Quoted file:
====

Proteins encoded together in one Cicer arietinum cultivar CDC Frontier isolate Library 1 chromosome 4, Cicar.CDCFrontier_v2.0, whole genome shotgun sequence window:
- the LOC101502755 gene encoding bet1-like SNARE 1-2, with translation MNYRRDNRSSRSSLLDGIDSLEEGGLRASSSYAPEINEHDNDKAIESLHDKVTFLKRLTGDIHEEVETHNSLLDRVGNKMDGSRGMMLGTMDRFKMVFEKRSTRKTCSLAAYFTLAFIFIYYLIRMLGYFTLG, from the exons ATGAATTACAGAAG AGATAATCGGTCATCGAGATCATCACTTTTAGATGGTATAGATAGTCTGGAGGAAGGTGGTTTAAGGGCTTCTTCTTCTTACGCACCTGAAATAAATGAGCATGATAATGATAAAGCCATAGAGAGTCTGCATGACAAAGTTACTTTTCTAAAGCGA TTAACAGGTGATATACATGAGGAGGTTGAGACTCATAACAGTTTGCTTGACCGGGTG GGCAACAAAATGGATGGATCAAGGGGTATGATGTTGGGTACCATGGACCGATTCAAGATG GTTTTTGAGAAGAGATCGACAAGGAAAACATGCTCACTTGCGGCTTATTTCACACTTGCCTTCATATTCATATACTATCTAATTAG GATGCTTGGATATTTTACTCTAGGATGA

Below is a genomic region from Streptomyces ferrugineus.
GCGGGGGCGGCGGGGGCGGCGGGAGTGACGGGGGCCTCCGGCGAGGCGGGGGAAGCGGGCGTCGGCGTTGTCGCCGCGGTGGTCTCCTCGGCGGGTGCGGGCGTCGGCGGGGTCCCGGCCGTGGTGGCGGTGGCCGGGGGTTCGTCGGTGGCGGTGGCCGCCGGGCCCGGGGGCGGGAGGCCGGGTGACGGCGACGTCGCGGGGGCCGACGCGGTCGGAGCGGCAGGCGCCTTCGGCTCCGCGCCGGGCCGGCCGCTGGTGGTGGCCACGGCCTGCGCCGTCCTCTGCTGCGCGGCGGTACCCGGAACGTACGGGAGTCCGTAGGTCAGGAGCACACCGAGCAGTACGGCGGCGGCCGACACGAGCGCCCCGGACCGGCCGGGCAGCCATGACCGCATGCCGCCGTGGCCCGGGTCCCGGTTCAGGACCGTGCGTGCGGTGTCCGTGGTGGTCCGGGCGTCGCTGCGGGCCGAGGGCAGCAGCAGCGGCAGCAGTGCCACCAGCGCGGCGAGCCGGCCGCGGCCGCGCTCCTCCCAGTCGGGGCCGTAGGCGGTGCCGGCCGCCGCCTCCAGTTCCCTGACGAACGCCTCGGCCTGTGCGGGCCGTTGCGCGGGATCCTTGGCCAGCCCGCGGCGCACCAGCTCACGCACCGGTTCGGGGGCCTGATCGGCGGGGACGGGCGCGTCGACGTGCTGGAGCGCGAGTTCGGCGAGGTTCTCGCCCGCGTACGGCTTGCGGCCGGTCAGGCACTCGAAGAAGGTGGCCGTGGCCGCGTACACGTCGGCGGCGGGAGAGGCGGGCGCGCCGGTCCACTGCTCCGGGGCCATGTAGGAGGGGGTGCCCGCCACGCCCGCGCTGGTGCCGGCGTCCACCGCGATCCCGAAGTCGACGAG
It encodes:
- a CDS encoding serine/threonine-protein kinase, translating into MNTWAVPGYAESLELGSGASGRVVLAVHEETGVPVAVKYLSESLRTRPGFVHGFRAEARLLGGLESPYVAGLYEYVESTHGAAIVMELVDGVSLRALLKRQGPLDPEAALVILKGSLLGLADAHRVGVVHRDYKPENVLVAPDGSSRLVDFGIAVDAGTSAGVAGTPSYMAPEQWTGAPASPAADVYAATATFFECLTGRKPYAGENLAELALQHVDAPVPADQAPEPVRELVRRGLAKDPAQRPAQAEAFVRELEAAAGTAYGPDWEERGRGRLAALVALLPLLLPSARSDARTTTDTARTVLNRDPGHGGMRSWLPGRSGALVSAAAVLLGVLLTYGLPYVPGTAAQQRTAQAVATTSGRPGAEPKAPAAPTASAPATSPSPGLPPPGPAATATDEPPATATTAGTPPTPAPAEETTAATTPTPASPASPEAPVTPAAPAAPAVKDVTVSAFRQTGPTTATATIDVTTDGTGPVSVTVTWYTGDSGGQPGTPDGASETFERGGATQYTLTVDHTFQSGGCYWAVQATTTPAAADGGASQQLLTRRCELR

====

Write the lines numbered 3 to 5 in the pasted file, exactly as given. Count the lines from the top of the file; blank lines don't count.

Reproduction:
Below is a genomic region from Streptomyces ferrugineus.
GCGGGGGCGGCGGGGGCGGCGGGAGTGACGGGGGCCTCCGGCGAGGCGGGGGAAGCGGGCGTCGGCGTTGTCGCCGCGGTGGTCTCCTCGGCGGGTGCGGGCGTCGGCGGGGTCCCGGCCGTGGTGGCGGTGGCCGGGGGTTCGTCGGTGGCGGTGGCCGCCGGGCCCGGGGGCGGGAGGCCGGGTGACGGCGACGTCGCGGGGGCCGACGCGGTCGGAGCGGCAGGCGCCTTCGGCTCCGCGCCGGGCCGGCCGCTGGTGGTGGCCACGGCCTGCGCCGTCCTCTGCTGCGCGGCGGTACCCGGAACGTACGGGAGTCCGTAGGTCAGGAGCACACCGAGCAGTACGGCGGCGGCCGACACGAGCGCCCCGGACCGGCCGGGCAGCCATGACCGCATGCCGCCGTGGCCCGGGTCCCGGTTCAGGACCGTGCGTGCGGTGTCCGTGGTGGTCCGGGCGTCGCTGCGGGCCGAGGGCAGCAGCAGCGGCAGCAGTGCCACCAGCGCGGCGAGCCGGCCGCGGCCGCGCTCCTCCCAGTCGGGGCCGTAGGCGGTGCCGGCCGCCGCCTCCAGTTCCCTGACGAACGCCTCGGCCTGTGCGGGCCGTTGCGCGGGATCCTTGGCCAGCCCGCGGCGCACCAGCTCACGCACCGGTTCGGGGGCCTGATCGGCGGGGACGGGCGCGTCGACGTGCTGGAGCGCGAGTTCGGCGAGGTTCTCGCCCGCGTACGGCTTGCGGCCGGTCAGGCACTCGAAGAAGGTGGCCGTGGCCGCGTACACGTCGGCGGCGGGAGAGGCGGGCGCGCCGGTCCACTGCTCCGGGGCCATGTAGGAGGGGGTGCCCGCCACGCCCGCGCTGGTGCCGGCGTCCACCGCGATCCCGAAGTCGACGAG
It encodes: